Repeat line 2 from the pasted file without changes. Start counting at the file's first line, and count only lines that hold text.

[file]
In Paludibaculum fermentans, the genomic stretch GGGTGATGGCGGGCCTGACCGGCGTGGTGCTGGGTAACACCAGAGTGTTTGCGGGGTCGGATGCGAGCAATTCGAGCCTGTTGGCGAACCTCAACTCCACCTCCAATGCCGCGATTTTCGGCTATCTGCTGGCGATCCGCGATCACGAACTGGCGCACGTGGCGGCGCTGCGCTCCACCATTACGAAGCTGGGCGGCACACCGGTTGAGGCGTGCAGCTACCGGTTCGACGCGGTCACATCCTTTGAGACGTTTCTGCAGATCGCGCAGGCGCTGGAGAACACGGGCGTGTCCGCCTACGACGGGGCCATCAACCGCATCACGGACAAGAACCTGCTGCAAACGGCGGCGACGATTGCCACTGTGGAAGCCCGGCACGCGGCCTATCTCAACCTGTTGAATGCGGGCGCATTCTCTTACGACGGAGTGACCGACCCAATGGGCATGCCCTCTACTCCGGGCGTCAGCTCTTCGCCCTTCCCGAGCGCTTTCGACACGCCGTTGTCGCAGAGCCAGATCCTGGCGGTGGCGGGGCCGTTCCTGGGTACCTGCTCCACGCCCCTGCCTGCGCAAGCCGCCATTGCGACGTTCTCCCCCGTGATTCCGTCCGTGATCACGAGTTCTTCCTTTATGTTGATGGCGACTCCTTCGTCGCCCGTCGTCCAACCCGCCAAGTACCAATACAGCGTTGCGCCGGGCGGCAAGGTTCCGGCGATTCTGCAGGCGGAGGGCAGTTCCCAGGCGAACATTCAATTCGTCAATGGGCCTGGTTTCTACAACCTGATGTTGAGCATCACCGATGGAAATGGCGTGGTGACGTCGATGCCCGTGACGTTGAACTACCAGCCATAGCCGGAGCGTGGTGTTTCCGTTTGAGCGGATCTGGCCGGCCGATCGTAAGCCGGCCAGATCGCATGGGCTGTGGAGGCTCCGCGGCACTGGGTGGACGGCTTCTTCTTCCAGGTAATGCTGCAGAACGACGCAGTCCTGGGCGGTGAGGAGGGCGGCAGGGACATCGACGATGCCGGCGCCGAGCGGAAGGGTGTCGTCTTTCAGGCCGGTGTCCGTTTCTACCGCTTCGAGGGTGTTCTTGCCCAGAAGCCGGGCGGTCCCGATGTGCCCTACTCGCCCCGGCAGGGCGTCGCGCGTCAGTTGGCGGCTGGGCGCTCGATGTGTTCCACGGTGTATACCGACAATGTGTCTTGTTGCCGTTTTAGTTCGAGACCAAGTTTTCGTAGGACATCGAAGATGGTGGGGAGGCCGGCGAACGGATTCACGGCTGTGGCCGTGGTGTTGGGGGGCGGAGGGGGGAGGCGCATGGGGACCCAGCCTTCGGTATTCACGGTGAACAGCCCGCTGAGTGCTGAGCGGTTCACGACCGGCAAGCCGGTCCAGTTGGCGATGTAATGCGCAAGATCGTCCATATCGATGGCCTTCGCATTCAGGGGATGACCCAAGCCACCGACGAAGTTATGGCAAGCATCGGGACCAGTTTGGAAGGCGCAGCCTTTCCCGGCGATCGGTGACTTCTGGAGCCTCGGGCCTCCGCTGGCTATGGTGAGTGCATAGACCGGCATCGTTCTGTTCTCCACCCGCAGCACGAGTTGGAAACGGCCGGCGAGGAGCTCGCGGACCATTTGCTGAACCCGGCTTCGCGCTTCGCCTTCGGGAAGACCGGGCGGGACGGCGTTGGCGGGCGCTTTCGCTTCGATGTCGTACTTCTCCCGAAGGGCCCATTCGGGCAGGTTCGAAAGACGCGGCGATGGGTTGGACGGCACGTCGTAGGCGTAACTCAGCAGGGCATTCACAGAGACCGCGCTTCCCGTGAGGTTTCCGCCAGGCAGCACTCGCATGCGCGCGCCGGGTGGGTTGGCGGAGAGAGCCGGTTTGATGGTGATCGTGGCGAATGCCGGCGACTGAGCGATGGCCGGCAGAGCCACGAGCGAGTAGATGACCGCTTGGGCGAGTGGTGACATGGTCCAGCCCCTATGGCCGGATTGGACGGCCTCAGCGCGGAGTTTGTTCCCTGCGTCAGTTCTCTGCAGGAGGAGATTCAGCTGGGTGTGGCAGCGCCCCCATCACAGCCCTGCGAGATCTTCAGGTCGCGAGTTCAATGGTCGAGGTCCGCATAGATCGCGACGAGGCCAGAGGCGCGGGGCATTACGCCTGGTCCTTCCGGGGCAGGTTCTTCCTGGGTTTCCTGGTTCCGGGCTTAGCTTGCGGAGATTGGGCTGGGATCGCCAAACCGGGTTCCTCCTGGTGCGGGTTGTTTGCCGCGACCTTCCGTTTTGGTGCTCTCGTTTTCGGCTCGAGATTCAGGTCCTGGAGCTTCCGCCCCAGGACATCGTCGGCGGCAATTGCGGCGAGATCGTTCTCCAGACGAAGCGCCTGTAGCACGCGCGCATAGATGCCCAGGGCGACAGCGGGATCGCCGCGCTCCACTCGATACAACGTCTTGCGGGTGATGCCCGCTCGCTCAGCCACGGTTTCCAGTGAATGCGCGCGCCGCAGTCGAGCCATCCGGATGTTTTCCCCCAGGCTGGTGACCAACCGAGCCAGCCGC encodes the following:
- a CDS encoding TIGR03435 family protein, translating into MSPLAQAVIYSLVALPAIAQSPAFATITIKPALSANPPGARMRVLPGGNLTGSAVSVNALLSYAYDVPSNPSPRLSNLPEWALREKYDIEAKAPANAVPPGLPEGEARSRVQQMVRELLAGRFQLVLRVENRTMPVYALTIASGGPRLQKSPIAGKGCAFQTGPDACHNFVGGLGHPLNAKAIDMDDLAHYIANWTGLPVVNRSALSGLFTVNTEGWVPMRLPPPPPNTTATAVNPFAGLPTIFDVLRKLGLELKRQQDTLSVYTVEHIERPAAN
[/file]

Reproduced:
- a CDS encoding TIGR03435 family protein, translating into MSPLAQAVIYSLVALPAIAQSPAFATITIKPALSANPPGARMRVLPGGNLTGSAVSVNALLSYAYDVPSNPSPRLSNLPEWALREKYDIEAKAPANAVPPGLPEGEARSRVQQMVRELLAGRFQLVLRVENRTMPVYALTIASGGPRLQKSPIAGKGCAFQTGPDACHNFVGGLGHPLNAKAIDMDDLAHYIANWTGLPVVNRSALSGLFTVNTEGWVPMRLPPPPPNTTATAVNPFAGLPTIFDVLRKLGLELKRQQDTLSVYTVEHIERPAAN